Northeast Community College in Norfolk has gone beyond brick-and-mortar classrooms to offer a dual-credit computer programming class to Norfolk High School students through “the cloud.”

Instructor Richard Chrisman previously taught programming through the Technology Academy of Northeast Nebraska, where high school students traveled to the Norfolk campus to earn high school and college credit. The academy ended, however, when its grant funding ran out.

In the “Classroom in the Cloud” pilot project, students log onto the Northeast server, which lets Chrisman see their computer screens. He uses chat room software to communicate with them via microphones and headsets.

“Students didn't need to be in the classroom with me,” he said. “They could be in front of a computer at their desk at home or school.”

Experts to present seminar on Eiseley

Reknowned naturalist Loren Eiseley will be the topic of a Jan.16 seminar at the University of Nebraska-Lincoln.

Tom Lynch, a UNL associate professor of English, and Susan Maher, liberal arts dean at the University of Minnesota-Duluth, will discuss their jointly edited book, “Artifacts and Illuminations: Critical Essays on Loren Eiseley.” The work is the first full-length collection of essays analyzing Eiseley's work.

Eiseley, who died in 1977, was a Lincoln native who became one of the 20th century's most influential nature writers and philosophers of science.

The seminar, which begins at 3:30 p.m. at the Great Plains Art Museum, 1155 Q St. in Lincoln, is the lead-off event for the spring semester of the Paul A. Olson Seminars in Great Plains Studies.

File one application for five Iowa aid programs

Iowa college students can now apply for five state-administered financial aid programs through one application.

The five programs provided a combined $8 million in assistance to students for the 2011-12 academic year. In the past, students had to submit a separate application for each program: the All Iowa Opportunity Scholarship, the All Iowa Opportunity Foster Care Grant, the Terry E. Branstad Iowa State Fair Scholarship, the Education and Training Voucher Program and the Iowa National Guard Education Assistance Program.

Iowa high school seniors, as well as returning college students, are urged to complete the application as soon as possible to have the best chance for receiving assistance.

Iowa students also should complete the Free Application for Federal Student Aid (FAFSA), which is used to determine eligibility for federal grants and student loans, as well as for other state programs and, in some cases, financial aid from colleges and universities.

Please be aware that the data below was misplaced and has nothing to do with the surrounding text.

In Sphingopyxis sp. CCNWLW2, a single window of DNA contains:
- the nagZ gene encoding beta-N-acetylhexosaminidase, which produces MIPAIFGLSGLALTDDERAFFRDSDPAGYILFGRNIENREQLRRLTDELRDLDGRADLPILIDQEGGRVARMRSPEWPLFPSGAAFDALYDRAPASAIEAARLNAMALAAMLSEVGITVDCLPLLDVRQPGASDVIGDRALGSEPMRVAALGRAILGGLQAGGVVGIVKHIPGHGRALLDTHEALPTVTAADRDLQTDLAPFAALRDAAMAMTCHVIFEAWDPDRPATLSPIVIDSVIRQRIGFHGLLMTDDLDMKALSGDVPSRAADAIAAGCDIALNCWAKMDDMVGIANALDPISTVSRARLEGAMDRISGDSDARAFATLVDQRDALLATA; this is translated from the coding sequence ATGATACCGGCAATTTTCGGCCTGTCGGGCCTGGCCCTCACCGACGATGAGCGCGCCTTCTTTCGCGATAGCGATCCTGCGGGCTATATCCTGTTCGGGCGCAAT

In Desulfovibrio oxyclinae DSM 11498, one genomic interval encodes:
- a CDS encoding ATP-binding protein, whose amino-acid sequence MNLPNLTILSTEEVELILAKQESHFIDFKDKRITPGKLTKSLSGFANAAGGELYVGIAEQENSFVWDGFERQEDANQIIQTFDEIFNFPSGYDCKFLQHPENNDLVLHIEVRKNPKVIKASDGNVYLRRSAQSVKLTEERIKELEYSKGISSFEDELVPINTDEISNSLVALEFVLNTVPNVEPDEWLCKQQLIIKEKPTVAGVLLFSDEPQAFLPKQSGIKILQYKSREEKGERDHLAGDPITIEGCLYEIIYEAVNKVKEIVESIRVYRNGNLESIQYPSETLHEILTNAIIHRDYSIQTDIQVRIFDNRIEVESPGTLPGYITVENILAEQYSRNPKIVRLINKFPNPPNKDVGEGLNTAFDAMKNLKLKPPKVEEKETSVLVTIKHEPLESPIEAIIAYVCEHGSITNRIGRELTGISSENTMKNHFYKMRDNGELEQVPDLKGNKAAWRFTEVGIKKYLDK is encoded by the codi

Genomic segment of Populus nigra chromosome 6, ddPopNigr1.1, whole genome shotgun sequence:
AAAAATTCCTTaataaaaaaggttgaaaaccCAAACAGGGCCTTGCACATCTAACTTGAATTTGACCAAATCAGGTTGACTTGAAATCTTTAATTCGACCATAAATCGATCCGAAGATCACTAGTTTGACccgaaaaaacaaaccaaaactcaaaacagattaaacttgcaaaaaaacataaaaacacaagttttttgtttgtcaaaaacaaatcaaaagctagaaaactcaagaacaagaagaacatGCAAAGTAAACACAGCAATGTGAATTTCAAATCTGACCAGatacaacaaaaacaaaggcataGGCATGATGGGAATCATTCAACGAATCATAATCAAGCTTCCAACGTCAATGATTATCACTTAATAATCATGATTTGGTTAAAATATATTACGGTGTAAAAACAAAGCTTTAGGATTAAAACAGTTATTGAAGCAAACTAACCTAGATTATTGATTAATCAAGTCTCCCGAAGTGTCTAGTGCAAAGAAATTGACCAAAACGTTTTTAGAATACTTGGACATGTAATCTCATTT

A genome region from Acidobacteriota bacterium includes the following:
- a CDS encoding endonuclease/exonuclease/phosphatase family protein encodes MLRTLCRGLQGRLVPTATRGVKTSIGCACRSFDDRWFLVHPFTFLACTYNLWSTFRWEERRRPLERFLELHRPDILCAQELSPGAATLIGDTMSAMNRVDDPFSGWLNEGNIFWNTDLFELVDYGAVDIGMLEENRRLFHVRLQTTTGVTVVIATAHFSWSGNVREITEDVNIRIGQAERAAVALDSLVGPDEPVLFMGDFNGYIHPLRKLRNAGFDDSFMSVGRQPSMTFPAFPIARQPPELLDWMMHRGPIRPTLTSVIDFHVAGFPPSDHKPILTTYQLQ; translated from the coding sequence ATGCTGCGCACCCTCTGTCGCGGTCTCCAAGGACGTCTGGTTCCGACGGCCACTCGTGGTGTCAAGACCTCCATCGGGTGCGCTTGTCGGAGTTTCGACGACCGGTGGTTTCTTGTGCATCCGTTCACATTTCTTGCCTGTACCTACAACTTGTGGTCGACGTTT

FAFSA remains the primary application for several need-based Iowa programs.

The 2013-14 Iowa Financial Aid Application can be obtained through www.IHaveAPlanIowa.gov. More information about financial aid can be obtained by contacting Iowa College Aid at (877) 272-4456 or by visiting www.IowaCollegeAid.gov.

UNL money center earns top award

The University of Nebraska-Lincoln's Student Money Management Center was recently named the 2012 Outstanding Financial Counseling and Planning Education Center by the Association for Financial Counseling and Planning Education.

The UNL center competed against several higher education financial education programs for the national award.

Established in 2010, the center provides one-on-one money management advising, financial education workshops and a variety of interactive financial education activities for UNL students. The award was based on program quality, innovation and responsiveness to student needs.

For more information, visit http://unl.edu/smmc.

Online classes offered for disabled people

Southeast Community College now offers a free online class to assist people with intellectual or developmental disabilities and their independent service providers.

The “Together We Can!” course will be offered free of charge through the end of the year. It offers six modules to help disabled people and their service providers work together to find more opportunities to live, work and participate in the community. The course was developed through a grant from the Nebraska Planning Council on Developmental Disabilities.

Independent providers are people who work under contract with the Nebraska Department of Health and Human Services to provide services and support for people with an intellectual or a developmental disability.

For more information, contact Diane Siefkes, training consultant in SCC's Continuing Education Division, by dialing (402) 323-3386 or emailing dsiefkes@southeast.edu

Contact the writer: 402-473-9581, leslie.reed@owh.com

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